Leftovers make a perfect pasta sauce, chop the florets into smaller pieces, and stir into a pan of penne with butter and nutmeg.
Re:Romona - The Hound isn't sure there is room on the sofa. We are in "consultation"
I think some of it may also work it's way into the kitchen.
The Hound was on the end of his lead one minute, and running free the next.
The lead had snapped.
It was so very dark, and he was so very determined to make me pay for having gone out for dinner and left him in the shop.
I can laugh about it now, but there were a lot of tears last night.
A tearful phone call to The Mother Hen, who came out into a cold night to search for The Boy Wonder. He was never far away, but just far enough to avoid capture. Laughing at us.
This time it's personal.
The Hound and I are mourning the loss of long light evenings, and warmth. The thermals have been unearthed, scarves, even gloves. The Boy Wonder has demanded the heater be plugged in and moved to his bedchamber.
The colours of summer, have gone, it is all about orange and blue at the moment. I quite like orange and blue so i don't mind, but it seems forever ago that we were being bowled over by peonies.
A lady came all the way from Durham today to see the shop. That is a long way. I always worry people will be terribly disappointed with the reality.
It's Bucks Fizz.
Also does anybody know of any stylists? As in fashion, not fiddling about with interiors.
Yesterday was the last full day flower school of the year.
Dates are being finalised for the 2011.
It was a joy, people travelled from as far as London, Cheshire and Birmingham. I was very impressed as people took to hand tied and buttonholing with great enthusiasm and aptitude.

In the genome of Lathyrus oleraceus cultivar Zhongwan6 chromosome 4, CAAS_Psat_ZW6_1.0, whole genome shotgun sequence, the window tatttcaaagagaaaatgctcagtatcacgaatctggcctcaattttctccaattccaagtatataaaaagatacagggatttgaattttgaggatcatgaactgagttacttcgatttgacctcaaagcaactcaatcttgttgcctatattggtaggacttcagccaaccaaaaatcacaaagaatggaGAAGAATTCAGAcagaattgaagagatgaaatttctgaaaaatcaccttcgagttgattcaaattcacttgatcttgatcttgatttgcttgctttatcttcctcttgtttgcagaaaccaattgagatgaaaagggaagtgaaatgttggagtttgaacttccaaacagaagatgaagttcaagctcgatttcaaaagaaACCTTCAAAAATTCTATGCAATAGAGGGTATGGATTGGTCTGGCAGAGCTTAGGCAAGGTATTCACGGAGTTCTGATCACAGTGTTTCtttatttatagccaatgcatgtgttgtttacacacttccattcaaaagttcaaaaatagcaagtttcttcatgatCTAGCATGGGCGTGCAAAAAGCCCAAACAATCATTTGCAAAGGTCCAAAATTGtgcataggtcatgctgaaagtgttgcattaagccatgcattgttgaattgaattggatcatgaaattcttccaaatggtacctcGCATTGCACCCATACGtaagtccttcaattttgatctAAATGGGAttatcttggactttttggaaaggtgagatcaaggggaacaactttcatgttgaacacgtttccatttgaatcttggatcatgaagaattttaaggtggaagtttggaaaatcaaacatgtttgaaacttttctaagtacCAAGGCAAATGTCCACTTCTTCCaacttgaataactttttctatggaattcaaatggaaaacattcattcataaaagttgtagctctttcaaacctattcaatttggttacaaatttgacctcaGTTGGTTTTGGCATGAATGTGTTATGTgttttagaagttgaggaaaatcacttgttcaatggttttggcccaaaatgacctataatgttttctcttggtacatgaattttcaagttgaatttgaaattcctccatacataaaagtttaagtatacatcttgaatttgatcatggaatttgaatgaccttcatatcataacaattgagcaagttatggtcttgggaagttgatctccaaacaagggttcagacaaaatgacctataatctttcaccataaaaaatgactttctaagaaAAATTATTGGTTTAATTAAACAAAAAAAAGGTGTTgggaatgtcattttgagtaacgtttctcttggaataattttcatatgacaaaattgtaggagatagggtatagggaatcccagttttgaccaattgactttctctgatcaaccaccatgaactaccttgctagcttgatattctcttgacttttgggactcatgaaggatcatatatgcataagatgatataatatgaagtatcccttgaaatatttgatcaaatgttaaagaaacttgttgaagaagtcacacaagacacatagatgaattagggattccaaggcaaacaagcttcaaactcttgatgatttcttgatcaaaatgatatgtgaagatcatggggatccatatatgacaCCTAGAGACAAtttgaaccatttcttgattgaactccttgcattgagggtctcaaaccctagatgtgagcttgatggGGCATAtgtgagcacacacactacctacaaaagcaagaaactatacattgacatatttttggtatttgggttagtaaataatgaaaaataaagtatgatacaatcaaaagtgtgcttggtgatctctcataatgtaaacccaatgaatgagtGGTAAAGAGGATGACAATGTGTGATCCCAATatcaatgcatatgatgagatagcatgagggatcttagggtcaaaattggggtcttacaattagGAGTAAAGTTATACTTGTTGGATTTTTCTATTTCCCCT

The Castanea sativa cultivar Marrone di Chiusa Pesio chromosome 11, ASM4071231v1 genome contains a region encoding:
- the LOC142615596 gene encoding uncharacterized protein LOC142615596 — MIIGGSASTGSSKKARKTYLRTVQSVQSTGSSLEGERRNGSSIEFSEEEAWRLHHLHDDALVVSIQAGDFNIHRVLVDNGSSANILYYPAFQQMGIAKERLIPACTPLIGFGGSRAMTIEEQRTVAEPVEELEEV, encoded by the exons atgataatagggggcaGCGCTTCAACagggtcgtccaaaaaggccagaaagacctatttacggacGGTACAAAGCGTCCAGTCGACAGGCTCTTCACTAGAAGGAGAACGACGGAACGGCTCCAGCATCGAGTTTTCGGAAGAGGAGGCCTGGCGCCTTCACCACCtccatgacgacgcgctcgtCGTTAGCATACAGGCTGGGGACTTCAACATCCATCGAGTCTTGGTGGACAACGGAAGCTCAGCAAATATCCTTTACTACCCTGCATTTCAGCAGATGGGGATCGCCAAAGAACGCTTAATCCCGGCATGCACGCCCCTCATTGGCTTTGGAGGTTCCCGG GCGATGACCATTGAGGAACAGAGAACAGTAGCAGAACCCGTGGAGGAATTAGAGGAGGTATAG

We had lunch and drank wine, The Hound was adored and flowers taken away in baskets.
Polly Alexandre came, I adore her work, and tried play it cool and not gush. She brought a camera. I died.
Christmas courses are being organised as we speak, details at the end of the week.
This post was brought to you after 6 hours of being patronised by BT Broadband customer service.
Yesterday, whilst whizzing across the streets of London in a cab, I spotted Cave.
A flower shop that sells wine, really good wine, and chocolate and a shop I would be happy to call my own, and certainly a far lovelier shop than a lot of the big names.
I wanted to steal the occasional table.
It is on the achingly cool Bermondsey Street. An area never before explored, but i fully intend to return. It seems you don't actually need a lopsided haircut or a passport to get in.
I might make this an occasional series. I like meeting other florists.
To London. SE1. Train cancelled. Spill coffee down top. Second train running at reduced power. No seats. Men in suits staring at girl with flowers in basket. Saved by a black cab, that was pea green. Arrive flustered.
That's the highlights of an early morning journey up to London.
The flowers were for a shoot for Wedding Flowers magazine. A hand tied bouquet and a table centre if you will. I ditched the pot et fleur, as pretty as it was it was too stiff, so i went to my large cupboard of jam jars and filled one of those instead. At first it was to be just foliage, but we were saved by the appearance of some locally grown purple anemones.